T2D, a1c 11, scared out of my mind

Hello, I know there is a topic similar to this one that’s pretty recent, but I had some other questions to ask that weren’t covered in that topic and would greatly appreciate anyone who could give some input.

I was diagnosed with T2D about a week ago and put on 500mg of metformin and lisinopril for my high blood pressure, I’ve been eating a VERY strict diet and keeping glucose tablets in my pocket at all times. I’m wearing a Freestyle Libre 14 day, but the first sensor seemed to be giving inaccurate readings so I was recommended to remove it and put on a new one that I just activated today after wearing for over 24 hours (still waiting for the 60 min countdown).

My diet is thus:
plain instant oatmeal 1/2 cup, fat-free milk 1/2 cup, mandarin orange, handful of unsalted almonds
Snack (2 hours later):
Handful of almonds, mandarin orange
1 slice turkey sandwich on whole wheat bread with lots of lettuce, 1 slice of cheese, 1 slice of tomato
Pre-workout snack:
1 slice of whole wheat bread with Adam’s Organic Peanut butter (no added sugar)

30 minutes of cardio every day and a full upper and lower body workout every other day

1/2 cup of wild quinoa, half plate of non-starchy veggies (broccoli, cauliflour, carrots, bell peppers), 1 avocado, 4oz patty of cod fish

My concern is that I’m being undertreated, and that I shouldn’t be eating the mandarins or the wheat bread and peanut butter at all. My appointment to the nutrition and education center for diabetes is tomorrow at 7:45am, but I’m pretty frightened every day and would greatly appreciate any input that can be provided on everything on I’m doing.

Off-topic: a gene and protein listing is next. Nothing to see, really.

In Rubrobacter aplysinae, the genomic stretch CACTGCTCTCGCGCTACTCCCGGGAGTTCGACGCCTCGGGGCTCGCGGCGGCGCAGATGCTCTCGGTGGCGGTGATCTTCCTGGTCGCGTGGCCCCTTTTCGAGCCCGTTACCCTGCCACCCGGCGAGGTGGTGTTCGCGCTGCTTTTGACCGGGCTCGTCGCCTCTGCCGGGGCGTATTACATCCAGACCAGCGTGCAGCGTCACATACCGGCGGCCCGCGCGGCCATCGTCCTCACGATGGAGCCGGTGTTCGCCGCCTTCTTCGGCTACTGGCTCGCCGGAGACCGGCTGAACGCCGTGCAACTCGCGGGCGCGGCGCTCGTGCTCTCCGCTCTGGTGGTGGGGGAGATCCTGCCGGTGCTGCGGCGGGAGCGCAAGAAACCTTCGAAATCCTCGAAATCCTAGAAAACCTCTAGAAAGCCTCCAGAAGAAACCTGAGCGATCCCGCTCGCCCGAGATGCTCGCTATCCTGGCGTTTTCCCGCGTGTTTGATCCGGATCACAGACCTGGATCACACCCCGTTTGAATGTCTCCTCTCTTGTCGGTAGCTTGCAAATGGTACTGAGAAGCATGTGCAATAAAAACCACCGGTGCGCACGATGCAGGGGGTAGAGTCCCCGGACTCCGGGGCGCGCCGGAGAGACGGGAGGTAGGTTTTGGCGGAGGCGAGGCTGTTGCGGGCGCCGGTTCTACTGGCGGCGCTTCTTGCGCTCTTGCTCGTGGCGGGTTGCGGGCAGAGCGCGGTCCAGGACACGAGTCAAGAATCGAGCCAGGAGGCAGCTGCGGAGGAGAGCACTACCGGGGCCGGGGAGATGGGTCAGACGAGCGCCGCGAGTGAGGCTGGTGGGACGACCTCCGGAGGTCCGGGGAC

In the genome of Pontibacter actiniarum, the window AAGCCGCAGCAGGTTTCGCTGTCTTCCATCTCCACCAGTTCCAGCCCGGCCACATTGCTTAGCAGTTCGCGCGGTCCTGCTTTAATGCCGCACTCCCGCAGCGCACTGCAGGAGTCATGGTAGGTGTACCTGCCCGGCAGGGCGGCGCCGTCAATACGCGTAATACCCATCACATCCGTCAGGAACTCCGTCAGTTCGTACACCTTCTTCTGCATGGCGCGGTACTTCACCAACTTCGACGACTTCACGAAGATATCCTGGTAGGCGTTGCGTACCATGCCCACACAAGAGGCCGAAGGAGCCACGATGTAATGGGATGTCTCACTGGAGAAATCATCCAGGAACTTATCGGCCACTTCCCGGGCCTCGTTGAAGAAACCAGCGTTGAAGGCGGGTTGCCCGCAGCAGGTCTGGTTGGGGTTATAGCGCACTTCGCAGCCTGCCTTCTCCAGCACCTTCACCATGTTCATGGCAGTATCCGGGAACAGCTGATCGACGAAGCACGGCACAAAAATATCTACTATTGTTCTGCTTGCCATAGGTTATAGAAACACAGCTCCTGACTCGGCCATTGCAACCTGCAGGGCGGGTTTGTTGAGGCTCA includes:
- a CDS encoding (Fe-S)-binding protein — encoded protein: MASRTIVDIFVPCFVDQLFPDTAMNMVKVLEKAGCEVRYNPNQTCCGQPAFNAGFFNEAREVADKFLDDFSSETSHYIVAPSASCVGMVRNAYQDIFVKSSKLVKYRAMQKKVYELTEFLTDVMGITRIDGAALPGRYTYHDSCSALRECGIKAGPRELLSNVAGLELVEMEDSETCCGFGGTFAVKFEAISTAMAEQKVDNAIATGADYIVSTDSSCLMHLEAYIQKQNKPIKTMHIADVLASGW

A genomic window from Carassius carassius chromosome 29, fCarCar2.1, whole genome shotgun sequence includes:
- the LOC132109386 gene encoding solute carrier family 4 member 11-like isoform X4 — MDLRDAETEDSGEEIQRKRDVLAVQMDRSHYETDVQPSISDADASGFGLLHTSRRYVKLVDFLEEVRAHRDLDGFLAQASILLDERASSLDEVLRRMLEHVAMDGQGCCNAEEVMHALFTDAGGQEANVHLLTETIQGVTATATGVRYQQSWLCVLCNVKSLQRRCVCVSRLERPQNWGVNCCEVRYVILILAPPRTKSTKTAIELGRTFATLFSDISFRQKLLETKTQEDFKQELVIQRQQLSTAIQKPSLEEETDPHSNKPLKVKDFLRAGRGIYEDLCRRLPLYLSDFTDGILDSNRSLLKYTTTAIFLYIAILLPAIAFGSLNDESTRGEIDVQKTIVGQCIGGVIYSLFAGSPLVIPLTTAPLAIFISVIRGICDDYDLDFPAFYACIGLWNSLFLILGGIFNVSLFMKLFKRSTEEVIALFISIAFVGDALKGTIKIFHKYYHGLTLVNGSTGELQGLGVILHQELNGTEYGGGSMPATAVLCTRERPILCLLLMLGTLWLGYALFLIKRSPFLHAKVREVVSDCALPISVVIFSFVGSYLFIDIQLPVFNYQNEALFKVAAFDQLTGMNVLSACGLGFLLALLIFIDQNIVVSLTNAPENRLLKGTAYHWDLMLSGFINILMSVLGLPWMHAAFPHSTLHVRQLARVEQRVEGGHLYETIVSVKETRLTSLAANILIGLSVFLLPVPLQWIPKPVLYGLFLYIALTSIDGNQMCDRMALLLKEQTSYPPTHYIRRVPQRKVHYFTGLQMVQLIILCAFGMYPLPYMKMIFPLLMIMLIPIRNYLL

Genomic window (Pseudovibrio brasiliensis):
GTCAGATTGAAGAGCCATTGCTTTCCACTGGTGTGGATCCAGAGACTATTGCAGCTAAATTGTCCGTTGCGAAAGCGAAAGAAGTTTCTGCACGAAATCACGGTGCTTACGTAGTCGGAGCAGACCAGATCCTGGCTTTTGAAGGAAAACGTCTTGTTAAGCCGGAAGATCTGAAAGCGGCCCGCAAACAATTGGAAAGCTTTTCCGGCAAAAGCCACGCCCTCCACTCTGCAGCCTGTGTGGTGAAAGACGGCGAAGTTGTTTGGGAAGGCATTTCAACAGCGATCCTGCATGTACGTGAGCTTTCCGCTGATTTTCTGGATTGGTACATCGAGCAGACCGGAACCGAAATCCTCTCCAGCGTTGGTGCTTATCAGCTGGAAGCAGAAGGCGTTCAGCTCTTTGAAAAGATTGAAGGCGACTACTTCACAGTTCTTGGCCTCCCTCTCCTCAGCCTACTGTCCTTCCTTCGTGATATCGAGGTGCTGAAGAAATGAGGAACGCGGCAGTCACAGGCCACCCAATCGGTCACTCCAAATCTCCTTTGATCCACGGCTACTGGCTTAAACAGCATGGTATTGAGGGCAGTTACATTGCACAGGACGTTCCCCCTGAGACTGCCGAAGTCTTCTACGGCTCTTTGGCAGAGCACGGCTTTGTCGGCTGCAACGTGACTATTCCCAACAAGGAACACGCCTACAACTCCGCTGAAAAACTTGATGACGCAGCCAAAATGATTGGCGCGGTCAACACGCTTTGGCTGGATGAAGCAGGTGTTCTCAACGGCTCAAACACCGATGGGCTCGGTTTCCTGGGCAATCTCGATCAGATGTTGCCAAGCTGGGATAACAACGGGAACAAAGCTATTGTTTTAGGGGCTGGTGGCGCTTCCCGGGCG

I am fully committed to getting my a1c down to normal levels (5.4 and below) and I will do anything necessary to achieve that result. If I have to eat the same food every single day at the exact same time, insulin therapy, workout 2 hours a day, then that is what I shall do.

My mental state is pretty bad after this diagnoses, I am constantly afraid I’m going to have some sort of heart attack at any moment or at any moment I’m going to become hypoglycemic and fall into a coma, I have trouble sleeping, I am in a constant state of fear. I’ve been doing almost nothing but reading and studying about this condition and statistics and how badly out of control mine is for a week now, I am very afraid all the time.

If anyone can please help, tell me what else I can do to get this under control so I can have peace of mind, please. Thank you so much for reading.

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My best advice is to breathe, this is a marathon not a sprint. Sustainable lifestyle and diet changes are whats important.

You strike me as someone with the fortitude to achieve your goal, I think you are off to a good start.

Welcome to our community


Dear J:

Welcome aboard and happy holidays. This is not the club you wanted to join, but we all got here out of necessity and are willing to help.

Step 1 - Relax, Step 2 - Relax, Step 3 Relax. I am sure you have heard of people worrying themselves to death. The mind and the body work in tandem so don’t let this get to you. There is an answer to where you want to be in your results but it will take a few months and several baby steps to learn what works and what does not work.

Start by reducing carbohydrates to the to your lowest level possible. Think keto although you may find to start with dirty keto (modified keto) will get your results the fastest.